Wednesday, March 6, 2019

Miniature Donkey Serves as Mascot at Barksdale

Throughout history, military units around the world have often adopted animals as mascots. The custom of adopting mascots originated from troops bringing a pet to war, adopting one at the place they are stationed at or being presented a pet as a gift. These mascots, whether official or unofficial, are often used for ceremonial purposes or as an emblem of that unit.

In the mid-1950s, the 376th Air Refueling Squadron from Barksdale Air Force Base, headquarters of the United States Eighth Air Force, returned from a “Reflex” deployment at the Ben Guerir Air Base in French Morocco with a miniature donkey, Fatima. According to the memory of former Lt. Col. Raymond Burgess, Fatima was bought by engineer John Yancey who also took care of the miniature donkey after their return to Barksdale.

Fatima with Officers; image courtesy of the Barksdale Global Power Museum

When the 376th Air Refueling Squadron arrived at Barksdale with Fatima on their KC-97 Stratotanker, there were some raised eyebrows among the top brass. None the less, Fatima became the official mascot for the 376th Air Refueling Squadron at Barksdale Air Force Base and the inspiration for the official squadron emblem.

Emblem of the 376th Air Refueling Squadron (SAC) (1950s)/ scan of USAF patch/ United States Air Force/ Wikimedia commons/ USGOV-PD [Public Domain]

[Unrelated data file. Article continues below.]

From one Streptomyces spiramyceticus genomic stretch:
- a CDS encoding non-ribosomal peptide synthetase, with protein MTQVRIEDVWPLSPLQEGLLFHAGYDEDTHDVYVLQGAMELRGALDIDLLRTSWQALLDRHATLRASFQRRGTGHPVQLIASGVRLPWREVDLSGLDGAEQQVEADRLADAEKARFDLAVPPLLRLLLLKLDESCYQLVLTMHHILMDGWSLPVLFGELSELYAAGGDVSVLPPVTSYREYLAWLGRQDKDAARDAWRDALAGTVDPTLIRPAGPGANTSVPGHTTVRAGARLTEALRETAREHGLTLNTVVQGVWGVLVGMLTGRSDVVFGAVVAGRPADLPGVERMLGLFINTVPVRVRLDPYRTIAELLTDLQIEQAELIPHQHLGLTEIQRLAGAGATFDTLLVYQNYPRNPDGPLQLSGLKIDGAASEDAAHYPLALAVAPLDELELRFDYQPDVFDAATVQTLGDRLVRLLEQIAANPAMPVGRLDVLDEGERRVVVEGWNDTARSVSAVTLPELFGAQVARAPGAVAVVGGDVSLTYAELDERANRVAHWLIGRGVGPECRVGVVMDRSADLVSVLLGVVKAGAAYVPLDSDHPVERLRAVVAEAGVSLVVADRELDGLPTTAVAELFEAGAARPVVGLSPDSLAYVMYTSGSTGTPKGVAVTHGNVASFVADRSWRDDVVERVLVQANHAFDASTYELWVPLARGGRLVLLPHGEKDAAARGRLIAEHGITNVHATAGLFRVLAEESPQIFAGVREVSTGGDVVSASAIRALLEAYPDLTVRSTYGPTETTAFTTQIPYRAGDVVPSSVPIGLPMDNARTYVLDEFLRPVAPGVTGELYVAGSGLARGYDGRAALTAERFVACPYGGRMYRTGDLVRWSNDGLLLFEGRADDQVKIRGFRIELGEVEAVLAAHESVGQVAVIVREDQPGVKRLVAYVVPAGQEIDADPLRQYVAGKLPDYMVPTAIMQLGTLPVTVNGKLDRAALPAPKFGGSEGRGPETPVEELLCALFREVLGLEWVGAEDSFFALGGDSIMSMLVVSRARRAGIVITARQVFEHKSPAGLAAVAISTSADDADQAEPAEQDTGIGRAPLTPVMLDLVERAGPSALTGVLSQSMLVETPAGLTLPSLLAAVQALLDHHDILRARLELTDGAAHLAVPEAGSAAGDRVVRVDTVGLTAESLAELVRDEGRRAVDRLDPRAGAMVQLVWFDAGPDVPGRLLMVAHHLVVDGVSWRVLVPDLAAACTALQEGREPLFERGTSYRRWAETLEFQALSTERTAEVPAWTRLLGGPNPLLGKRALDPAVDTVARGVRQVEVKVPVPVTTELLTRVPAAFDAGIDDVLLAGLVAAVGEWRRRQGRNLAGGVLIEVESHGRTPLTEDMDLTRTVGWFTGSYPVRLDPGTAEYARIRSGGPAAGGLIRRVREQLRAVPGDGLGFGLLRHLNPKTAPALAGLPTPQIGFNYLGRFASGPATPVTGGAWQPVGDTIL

The Barksdale Lady Auxiliary adopted Fatima for their events, making her official blanket and cap, and featuring her in parades. One of the women also made a toy replica of Fatima. She became popular among the Barksdale Air Force Base dependents, was an honored guest at the Officers' Club, and even became known among the civilian population as she was welcomed at some of the clubs in the entertainment district of that time known as the “Bossier Strip.”

Military mascots typically are not used in warfare as a weapon or transport. And not only do they serve as an emblem of the unit and for ceremonial purposes, but also help to boost the morale of the men and women serving in the unit. With the dangerous in-air fueling maneuvers performed by the men of the 376th Air Refueling Squadron, Fatima certainly lightened the mood and boosted morale among the airmen.

Upon Fatima’s retirement, she was reportedly sold to a local farm and spared any more plane rides.

Visit the Bossier Parish Libraries History Center to see images of Fatima or to learn more about Bossier Parish History.

While mascots generally do not serve in warfare, that is not the case with Americas most decorated war dog of World War I. This Saturday, March 9, 2019, at 1:30 pm, the Bossier Parish Libraries History Center will have a special movie event, Sgt. Stubby: An American Hero; a family film of the true World War I story of America’s most decorated dog. There will be activities, giveaways, and of course, snacks. This event is free, and no registration is required.
Sgt. Stubby (CA 1916-1926)
Nationaal Archief/Wikimedia Commons/Public Domain

Sgt. Stubby Movie Poster

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